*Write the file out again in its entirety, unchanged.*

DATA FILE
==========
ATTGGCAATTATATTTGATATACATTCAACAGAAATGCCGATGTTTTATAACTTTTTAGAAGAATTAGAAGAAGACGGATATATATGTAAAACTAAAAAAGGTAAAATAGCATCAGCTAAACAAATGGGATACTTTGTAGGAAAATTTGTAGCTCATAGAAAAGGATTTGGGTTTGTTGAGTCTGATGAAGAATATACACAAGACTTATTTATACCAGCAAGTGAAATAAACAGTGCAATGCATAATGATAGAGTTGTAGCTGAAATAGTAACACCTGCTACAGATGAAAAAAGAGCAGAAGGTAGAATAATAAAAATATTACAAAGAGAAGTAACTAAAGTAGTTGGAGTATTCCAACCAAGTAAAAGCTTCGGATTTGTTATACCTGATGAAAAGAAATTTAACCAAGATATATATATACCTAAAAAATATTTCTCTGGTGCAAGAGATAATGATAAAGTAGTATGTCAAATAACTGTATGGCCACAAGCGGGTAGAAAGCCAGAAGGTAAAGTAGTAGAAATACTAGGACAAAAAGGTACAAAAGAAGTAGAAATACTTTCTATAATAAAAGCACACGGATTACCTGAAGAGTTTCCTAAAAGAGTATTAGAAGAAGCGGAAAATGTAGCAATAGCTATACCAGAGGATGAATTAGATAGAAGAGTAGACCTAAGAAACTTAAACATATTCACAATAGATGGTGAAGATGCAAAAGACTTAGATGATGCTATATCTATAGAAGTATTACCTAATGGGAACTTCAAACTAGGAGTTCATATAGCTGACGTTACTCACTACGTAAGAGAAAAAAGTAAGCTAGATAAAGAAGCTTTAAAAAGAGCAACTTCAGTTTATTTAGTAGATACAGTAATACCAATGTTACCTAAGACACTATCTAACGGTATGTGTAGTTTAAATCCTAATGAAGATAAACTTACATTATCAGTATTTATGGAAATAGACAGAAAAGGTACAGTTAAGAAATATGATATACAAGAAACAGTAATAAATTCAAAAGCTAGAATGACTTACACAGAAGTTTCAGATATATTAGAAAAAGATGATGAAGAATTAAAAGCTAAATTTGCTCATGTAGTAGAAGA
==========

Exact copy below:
ATTGGCAATTATATTTGATATACATTCAACAGAAATGCCGATGTTTTATAACTTTTTAGAAGAATTAGAAGAAGACGGATATATATGTAAAACTAAAAAAGGTAAAATAGCATCAGCTAAACAAATGGGATACTTTGTAGGAAAATTTGTAGCTCATAGAAAAGGATTTGGGTTTGTTGAGTCTGATGAAGAATATACACAAGACTTATTTATACCAGCAAGTGAAATAAACAGTGCAATGCATAATGATAGAGTTGTAGCTGAAATAGTAACACCTGCTACAGATGAAAAAAGAGCAGAAGGTAGAATAATAAAAATATTACAAAGAGAAGTAACTAAAGTAGTTGGAGTATTCCAACCAAGTAAAAGCTTCGGATTTGTTATACCTGATGAAAAGAAATTTAACCAAGATATATATATACCTAAAAAATATTTCTCTGGTGCAAGAGATAATGATAAAGTAGTATGTCAAATAACTGTATGGCCACAAGCGGGTAGAAAGCCAGAAGGTAAAGTAGTAGAAATACTAGGACAAAAAGGTACAAAAGAAGTAGAAATACTTTCTATAATAAAAGCACACGGATTACCTGAAGAGTTTCCTAAAAGAGTATTAGAAGAAGCGGAAAATGTAGCAATAGCTATACCAGAGGATGAATTAGATAGAAGAGTAGACCTAAGAAACTTAAACATATTCACAATAGATGGTGAAGATGCAAAAGACTTAGATGATGCTATATCTATAGAAGTATTACCTAATGGGAACTTCAAACTAGGAGTTCATATAGCTGACGTTACTCACTACGTAAGAGAAAAAAGTAAGCTAGATAAAGAAGCTTTAAAAAGAGCAACTTCAGTTTATTTAGTAGATACAGTAATACCAATGTTACCTAAGACACTATCTAACGGTATGTGTAGTTTAAATCCTAATGAAGATAAACTTACATTATCAGTATTTATGGAAATAGACAGAAAAGGTACAGTTAAGAAATATGATATACAAGAAACAGTAATAAATTCAAAAGCTAGAATGACTTACACAGAAGTTTCAGATATATTAGAAAAAGATGATGAAGAATTAAAAGCTAAATTTGCTCATGTAGTAGAAGA